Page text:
OCSD leaders reflect, prepare for new challenges and opportunities
OSWEGO — If there’s a little magic in the air this week — if the morning chill is just a bit more chilly — it’s likely you’re feeling the ripple effects of the first day of school.
Today, Wednesday, Sept. 4, the Oswego City School District (OCSD) will open its 2019-2020 year and district leaders say there’s unlimited promise sparking around each corner of each school building and they’re “thrilled” to get down to business on the upcoming semesters.
“The first day of school is the quintessential new beginning that has been a shared experience for generations,” said Oswego City School District Board of Education President Heather DelConte. “Each new school year embodies fresh opportunities and a chance for students, teachers, administration and families to decide for themselves who they want to be and what they want to contribute to the whole.”
Wednesday will commence school days for OCSD students in grades Kindergarten through 8th with the annual “Freshman First” day at Oswego High School. Freshman First day provides an opportunity for new Buccaneers to get accustomed to their new environs in a de-stressed manner, according to officials.
Tomorrow, Thursday, Sept. 5, grades 10 through 12 will join the rest of their classmates and the school year will kick off in earnest.
The rest of September will be filled with open houses, Home and School Association Meetings and book fairs at several elementary schools. OHS College Kick-off Financial Aid night will be held on Tuesday, Sept. 17 according to the district calendar, available online at www.oswego.org.
Another fall favorite, the Marching Bucs Pageant of Champions, will be held at 7 p.m. on Saturday, Sept. 21.
In his 36 years as an educator, OCSD Superintendent Dr. Dean Goewey says whether as a teacher, principal or now as leader of the district, he still gets excited about the “fresh start” the autumn promises.
“Everybody comes in with a clean slate,” Goewey said. “The teachers are ready to teach, the students come in ready to learn and our year-round staff has been working all summer to make our buildings and grounds look great.”
One of the most earth-shaking — literally — developments around the district this year will be the commencement of the district’s $63.1 million capital project approved by voters in December 2018.
The capital project, touted by district leaders as consisting mainly of desperately needed repairs and improvements, is slated to take more than a decade to fully complete, but the first signs of progress will soon be evident.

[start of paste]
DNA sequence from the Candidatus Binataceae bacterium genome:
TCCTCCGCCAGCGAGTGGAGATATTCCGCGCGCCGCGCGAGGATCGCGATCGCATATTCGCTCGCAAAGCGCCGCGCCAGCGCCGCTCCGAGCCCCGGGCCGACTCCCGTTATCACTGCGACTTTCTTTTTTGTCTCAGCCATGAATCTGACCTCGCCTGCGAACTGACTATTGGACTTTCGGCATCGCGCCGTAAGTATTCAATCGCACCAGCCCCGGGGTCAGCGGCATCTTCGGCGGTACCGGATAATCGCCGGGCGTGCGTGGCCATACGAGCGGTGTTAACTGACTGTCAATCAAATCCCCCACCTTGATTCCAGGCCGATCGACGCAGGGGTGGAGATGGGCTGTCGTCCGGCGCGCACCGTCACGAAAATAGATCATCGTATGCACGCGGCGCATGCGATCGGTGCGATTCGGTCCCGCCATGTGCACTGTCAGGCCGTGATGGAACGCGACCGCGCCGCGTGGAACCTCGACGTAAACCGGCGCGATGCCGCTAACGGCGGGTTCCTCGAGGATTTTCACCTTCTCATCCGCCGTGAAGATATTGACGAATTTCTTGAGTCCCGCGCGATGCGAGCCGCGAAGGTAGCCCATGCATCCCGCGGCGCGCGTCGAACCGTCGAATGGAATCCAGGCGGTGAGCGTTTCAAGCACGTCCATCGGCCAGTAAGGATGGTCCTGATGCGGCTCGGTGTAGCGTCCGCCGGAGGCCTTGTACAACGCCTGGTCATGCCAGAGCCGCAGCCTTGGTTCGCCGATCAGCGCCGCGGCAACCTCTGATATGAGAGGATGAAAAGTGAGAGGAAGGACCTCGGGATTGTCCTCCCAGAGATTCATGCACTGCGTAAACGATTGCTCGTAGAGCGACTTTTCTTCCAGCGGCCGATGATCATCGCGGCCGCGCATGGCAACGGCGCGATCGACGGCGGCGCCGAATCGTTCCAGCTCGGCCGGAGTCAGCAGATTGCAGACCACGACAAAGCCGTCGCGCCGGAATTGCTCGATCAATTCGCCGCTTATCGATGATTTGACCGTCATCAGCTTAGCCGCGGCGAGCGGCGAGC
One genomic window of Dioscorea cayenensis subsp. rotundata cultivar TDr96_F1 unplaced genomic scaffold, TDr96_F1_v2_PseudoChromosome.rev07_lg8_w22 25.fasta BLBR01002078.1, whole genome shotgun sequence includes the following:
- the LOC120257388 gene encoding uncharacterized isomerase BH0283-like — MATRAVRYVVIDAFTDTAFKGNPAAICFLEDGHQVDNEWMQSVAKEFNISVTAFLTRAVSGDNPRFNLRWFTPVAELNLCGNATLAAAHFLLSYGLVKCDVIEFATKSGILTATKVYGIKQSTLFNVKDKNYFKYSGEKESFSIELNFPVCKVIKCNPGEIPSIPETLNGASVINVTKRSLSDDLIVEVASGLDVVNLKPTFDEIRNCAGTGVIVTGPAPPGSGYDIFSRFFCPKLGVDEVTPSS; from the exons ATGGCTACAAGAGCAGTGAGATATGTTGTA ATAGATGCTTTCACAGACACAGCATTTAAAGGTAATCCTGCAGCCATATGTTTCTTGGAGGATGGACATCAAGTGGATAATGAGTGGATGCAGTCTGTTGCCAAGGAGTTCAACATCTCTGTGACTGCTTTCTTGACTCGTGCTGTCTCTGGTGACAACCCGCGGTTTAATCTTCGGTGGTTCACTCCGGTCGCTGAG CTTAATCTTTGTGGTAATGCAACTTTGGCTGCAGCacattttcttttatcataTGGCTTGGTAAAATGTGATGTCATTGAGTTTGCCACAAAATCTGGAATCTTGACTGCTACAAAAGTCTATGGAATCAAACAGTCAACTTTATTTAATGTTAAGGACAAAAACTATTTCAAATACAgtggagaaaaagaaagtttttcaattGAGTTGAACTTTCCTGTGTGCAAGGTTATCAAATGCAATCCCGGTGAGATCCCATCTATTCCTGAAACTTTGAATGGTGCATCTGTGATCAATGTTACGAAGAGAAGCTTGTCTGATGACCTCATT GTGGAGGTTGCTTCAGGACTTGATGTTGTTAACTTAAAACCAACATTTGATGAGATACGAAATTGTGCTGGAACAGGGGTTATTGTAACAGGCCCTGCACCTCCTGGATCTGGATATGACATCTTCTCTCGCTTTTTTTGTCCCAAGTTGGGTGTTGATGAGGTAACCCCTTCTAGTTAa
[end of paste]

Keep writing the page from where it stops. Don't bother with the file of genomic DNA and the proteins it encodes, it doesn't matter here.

“Early in the spring, as soon as the snow breaks, major construction will be very visible on the district’s main campus and Oswego Middle School athletic fields,” Goewey said.
The district is also “continuing to put an emphasis on safety and security” in its buildings, Goewey said. All schools now use single points of entry and “Raptor screening system” technology. Raptor performs an immediate background check on all visitors requesting access to district buildings.
“Unauthorized persons will not be permitted in school buildings or on school grounds,” a release from the district said. “School administrators and school employees are authorized to take appropriate action to prevent such individuals from entering the building and from loitering on school grounds.”
Looking forward to the year ahead, DelConte said a successful 2019-2020 will “require everyone, regardless of their place in the system, to consciously decide to be a blessing inside their circle of influence,” and the district is looking for “courageous leaders and everyday heroes.”
“We greatly appreciate and rely on administrators who can balance the needs of the entire system with those of individual students and staff,” she said. “Teachers who teach from a place of deep passion despite long hours and unpredictable challenges; staff and coaches who, above all other goals, are committed to positively motivating the young people they encounter; students who are ready to selflessly advocate for their peers and role models respect in the face of external pressures and families who are willing to constitute a supportive village for our entire school community.”